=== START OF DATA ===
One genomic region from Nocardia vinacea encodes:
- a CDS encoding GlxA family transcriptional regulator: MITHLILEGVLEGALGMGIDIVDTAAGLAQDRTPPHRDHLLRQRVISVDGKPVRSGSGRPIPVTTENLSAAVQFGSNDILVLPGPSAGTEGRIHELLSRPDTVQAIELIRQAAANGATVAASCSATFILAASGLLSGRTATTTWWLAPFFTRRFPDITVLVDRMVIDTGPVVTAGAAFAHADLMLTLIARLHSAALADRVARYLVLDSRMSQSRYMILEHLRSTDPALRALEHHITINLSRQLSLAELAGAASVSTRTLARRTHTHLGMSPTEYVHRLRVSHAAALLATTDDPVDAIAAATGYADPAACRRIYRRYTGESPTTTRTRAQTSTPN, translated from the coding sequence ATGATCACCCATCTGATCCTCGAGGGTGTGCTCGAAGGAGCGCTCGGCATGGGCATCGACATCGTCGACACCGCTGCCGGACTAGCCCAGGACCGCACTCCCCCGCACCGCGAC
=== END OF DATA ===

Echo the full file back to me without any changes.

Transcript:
One genomic region from Nocardia vinacea encodes:
- a CDS encoding GlxA family transcriptional regulator: MITHLILEGVLEGALGMGIDIVDTAAGLAQDRTPPHRDHLLRQRVISVDGKPVRSGSGRPIPVTTENLSAAVQFGSNDILVLPGPSAGTEGRIHELLSRPDTVQAIELIRQAAANGATVAASCSATFILAASGLLSGRTATTTWWLAPFFTRRFPDITVLVDRMVIDTGPVVTAGAAFAHADLMLTLIARLHSAALADRVARYLVLDSRMSQSRYMILEHLRSTDPALRALEHHITINLSRQLSLAELAGAASVSTRTLARRTHTHLGMSPTEYVHRLRVSHAAALLATTDDPVDAIAAATGYADPAACRRIYRRYTGESPTTTRTRAQTSTPN, translated from the coding sequence ATGATCACCCATCTGATCCTCGAGGGTGTGCTCGAAGGAGCGCTCGGCATGGGCATCGACATCGTCGACACCGCTGCCGGACTAGCCCAGGACCGCACTCCCCCGCACCGCGAC